Disintegration: Once a creature has been drained to 1 Wisdom by the madness effect of the curse, the colour finally begins to feed actively on its body. Once every 24 hours, the victim suffers 1 point of Constitution drain. The colour may or may not seek out a disintegrating victim to feed on directly (see “The Colour Out of Space” below), but in most cases it merely lets the victim slowly succumb. As this Constitution damage accrues, the victim is slowly bleached of color and turns increasingly gray: its body crumbles along the edges and is shot through with deep, dry, bloodless fissures, almost as if its skin and flesh were turning to hard-packed ash. A creature cannot be drained to less than 1 point of Constitution by this effect. Once a victim reaches this point, there is nothing left to nourish the colour, which cruelly leaves its victim alive but in wracking pain. Once every 24 hours, the victim must make a successful DC 15 Fortitude save: failure indicates the victim simply crumbles into dust and dies. Likewise, a victim reduced to 0 hit points while suffering any Constitution damage from this curse crumbles into ashes. This Constitution drain cannot be cured as long as the creature remains colour-cursed.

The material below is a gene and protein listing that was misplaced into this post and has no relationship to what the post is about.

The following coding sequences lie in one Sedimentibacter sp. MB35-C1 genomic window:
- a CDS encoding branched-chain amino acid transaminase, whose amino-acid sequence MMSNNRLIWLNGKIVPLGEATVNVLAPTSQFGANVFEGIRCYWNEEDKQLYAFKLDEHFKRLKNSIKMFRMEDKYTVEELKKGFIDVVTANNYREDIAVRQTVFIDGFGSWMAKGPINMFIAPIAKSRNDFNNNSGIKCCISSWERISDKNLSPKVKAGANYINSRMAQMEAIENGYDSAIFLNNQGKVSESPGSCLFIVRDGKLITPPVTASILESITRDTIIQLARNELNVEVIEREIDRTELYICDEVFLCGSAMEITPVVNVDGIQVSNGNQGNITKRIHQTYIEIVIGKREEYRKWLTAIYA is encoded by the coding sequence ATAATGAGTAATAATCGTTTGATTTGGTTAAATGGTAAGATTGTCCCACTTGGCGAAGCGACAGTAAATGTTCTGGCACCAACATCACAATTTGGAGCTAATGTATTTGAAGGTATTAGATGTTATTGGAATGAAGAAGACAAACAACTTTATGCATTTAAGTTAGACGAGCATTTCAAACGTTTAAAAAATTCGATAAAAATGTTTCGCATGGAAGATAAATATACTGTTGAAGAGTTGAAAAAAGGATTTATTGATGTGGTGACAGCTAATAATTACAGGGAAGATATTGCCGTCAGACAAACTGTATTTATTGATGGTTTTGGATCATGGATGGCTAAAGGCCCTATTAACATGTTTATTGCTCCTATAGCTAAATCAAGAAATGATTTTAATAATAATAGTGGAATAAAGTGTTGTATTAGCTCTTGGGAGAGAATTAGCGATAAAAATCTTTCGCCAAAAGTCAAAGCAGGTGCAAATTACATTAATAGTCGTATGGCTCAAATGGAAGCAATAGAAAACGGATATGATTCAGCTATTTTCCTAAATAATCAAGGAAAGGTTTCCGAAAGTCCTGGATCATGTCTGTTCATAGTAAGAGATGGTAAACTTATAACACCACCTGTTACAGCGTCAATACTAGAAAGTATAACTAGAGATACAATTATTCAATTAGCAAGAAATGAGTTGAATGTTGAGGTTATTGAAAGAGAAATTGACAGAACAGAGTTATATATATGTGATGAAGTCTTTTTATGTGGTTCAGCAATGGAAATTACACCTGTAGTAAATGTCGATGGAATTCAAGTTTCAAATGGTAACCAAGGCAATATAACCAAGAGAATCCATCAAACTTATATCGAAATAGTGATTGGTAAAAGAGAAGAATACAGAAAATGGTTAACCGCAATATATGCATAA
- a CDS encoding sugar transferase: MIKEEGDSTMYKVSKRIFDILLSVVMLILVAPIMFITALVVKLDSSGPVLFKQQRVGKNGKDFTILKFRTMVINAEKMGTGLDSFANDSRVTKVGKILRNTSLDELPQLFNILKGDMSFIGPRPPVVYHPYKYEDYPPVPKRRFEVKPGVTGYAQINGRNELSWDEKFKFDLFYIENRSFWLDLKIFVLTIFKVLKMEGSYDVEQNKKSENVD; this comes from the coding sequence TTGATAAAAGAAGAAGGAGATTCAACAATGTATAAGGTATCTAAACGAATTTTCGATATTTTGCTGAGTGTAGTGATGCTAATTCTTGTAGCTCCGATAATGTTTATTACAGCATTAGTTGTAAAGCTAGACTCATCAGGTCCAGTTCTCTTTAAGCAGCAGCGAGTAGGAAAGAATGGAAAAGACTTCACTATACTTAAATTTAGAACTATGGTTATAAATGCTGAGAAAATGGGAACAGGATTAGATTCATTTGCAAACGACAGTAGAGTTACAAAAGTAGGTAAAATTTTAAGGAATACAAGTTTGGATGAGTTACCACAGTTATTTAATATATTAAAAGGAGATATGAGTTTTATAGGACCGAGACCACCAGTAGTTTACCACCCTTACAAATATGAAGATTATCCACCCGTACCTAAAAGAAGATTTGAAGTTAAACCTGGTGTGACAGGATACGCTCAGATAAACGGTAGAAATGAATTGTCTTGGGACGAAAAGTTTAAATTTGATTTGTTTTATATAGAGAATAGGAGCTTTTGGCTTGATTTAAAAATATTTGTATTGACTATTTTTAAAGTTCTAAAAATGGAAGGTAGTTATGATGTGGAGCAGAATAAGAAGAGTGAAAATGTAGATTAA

Cure: As a curse, this effect can be removed by remove curse, break enchantment, or a similar effect, but remember that if the cure is performed in an area where the colour’s presence still infuses the region, the creature must immediately save again (starting at the baseline save of DC 10) to resist becoming cursed once more.
Any non-magical object that remains untended in a colour-blighted area for more than 24 hours automatically becomes colour-tainted. A magic item can resist becoming colour-tainted by making a successful DC 10 Fortitude save every 24 hours, but the DC of this save increases by 1 for every additional 24-hour period that passes.